PUT against the backdrop of last week’s unrelenting bad news, today’s stories of curtailed or closed health services look little more than transient irritations.
However, these proposed closures have the capacity to change lives for the worse. Even so, last week’s series of reality checks underlined how very dangerous our situation has become. It is an unwelcome but sobering indication of how critical a point we have reached when the closure of emergency departments at up to 12 acute hospitals can be considered a second-level difficulty.
Though none of last week’s warnings were new, the depth of crisis revealed demands a response far beyond anything our Government seems capable of generating.
The International Monetary Fund pointed out we will pay more than any other developed economy to rescue our banking system. The IMF, showing gumption absent in our domestic affairs, stuck to its guns when its analysis was dismissed by Taoiseach Brian Cowen. What a pity an increasingly discredited Mr Cowen did not show the same indignation when faced with a revolt over budget measures designed to at least slow the Dáil gravy train.
If that was not bad enough Nobel laureate Paul Krugman, writing in The New York Times, offered an analysis that condemns Ireland to the basket-case category we thought we had left forever.
If all that was not dispiriting enough discarded junior minister John McGuinness said what a significant segment of the population concluded quite some time ago.
He pointed out that Mr Cowen has not shown leadership and that Enterprise and Trade Minister Mary Coughlan is out of her depth. It is another sad indication of the lethal grip tribal politics still exerts over our public life that Mr McGuinness was vilified for making those perfectly rational observations.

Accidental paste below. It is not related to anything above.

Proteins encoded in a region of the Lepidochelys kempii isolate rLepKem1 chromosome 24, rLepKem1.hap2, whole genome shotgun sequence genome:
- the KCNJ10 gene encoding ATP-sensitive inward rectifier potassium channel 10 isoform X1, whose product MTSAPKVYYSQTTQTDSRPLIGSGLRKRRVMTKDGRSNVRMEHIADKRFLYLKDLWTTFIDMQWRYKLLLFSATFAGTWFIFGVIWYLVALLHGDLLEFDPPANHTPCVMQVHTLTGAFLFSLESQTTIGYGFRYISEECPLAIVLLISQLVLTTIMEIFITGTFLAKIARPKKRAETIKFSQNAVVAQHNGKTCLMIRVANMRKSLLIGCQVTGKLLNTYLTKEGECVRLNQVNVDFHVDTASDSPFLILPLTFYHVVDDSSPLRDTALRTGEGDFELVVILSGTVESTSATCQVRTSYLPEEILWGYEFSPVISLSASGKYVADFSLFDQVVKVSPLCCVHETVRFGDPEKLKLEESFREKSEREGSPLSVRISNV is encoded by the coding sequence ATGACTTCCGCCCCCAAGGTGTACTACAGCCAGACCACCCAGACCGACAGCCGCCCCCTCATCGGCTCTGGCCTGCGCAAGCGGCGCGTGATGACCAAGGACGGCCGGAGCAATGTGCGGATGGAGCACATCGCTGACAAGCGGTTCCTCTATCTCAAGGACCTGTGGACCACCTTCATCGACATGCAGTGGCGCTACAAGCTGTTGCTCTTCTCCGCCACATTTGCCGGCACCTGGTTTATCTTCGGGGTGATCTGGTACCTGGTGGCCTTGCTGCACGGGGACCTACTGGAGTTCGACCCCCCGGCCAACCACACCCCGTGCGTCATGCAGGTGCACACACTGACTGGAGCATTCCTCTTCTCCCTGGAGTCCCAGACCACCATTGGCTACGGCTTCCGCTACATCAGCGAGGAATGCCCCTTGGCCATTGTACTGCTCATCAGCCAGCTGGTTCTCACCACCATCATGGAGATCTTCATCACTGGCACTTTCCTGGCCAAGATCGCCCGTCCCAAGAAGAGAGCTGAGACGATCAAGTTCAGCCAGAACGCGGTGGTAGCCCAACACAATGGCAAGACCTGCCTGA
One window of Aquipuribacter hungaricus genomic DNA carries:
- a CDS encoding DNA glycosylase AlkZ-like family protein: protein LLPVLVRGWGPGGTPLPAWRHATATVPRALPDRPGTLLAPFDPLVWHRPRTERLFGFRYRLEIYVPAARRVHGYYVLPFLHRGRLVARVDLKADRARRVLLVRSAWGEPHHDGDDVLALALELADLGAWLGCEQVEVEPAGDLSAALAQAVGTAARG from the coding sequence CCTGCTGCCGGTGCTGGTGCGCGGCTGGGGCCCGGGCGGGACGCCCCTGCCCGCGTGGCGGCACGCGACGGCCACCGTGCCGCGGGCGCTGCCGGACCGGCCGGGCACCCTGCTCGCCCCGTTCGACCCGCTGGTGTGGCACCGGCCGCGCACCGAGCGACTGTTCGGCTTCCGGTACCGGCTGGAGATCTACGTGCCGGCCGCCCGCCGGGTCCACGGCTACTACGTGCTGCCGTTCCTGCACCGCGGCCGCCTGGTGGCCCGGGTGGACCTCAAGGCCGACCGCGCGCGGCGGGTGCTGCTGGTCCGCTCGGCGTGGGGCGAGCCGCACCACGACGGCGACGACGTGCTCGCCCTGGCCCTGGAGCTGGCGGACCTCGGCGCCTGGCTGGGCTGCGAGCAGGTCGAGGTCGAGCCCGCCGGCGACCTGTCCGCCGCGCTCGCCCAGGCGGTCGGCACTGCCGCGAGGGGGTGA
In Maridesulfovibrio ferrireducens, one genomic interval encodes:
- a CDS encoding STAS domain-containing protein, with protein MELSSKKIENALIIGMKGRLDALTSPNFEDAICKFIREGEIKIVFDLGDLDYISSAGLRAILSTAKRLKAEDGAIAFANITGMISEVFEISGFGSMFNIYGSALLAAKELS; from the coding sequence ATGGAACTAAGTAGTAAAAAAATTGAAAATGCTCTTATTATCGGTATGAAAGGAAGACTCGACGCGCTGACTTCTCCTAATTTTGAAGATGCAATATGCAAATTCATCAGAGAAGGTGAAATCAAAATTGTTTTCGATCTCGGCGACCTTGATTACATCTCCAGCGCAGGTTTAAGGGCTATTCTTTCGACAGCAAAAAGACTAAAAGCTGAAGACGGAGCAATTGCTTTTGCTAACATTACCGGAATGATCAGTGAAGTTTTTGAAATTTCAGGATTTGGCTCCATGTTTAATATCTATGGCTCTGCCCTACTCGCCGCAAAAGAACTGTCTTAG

As well as today’s story about A&E units being closed, we report that Government may face court actions because it has not provided out-of-hours social services for children in jeopardy.
We also report that drug-abusing teenagers are even more vulnerable because the HSE did not pass on almost e1m to a treatment centre dealing with children as young as 12. At least e800,000 was allocated to the HSE and rubber-stamped by the Department of Health for the treatment of under-18s in north inner city Dublin. However, the money was not used to fill 11 agreed staff positions and now lives are in jeopardy because of staff shortages.
Each of these health stories — and so many, many more like them — is an indicator of a society staggering towards the abyss. When taken in conjunction with last week’s dismal events they add up to something generating a dangerous level of anger and disconnection. It may even be that this anger will not be satisfied by voting against the status quo in June’s elections.
By denying the obvious, by continually putting party before country, Mr Cowen and his senior colleagues are fanning that anger. They must know that and they must see that it’s time to stand up or move on.
Is it too much to hope that this might be the week that the cat-and-mouse nonsense ends? That we won’t have any more capitulations to either backbenchers or sectional interests? That the right decisions are made regardless of the consequences for Fianna Fáil?
The great irony is, and this cannot be lost on Fianna Fáil, that the only small hope they have of avoiding electoral meltdown is by making the hard calls.
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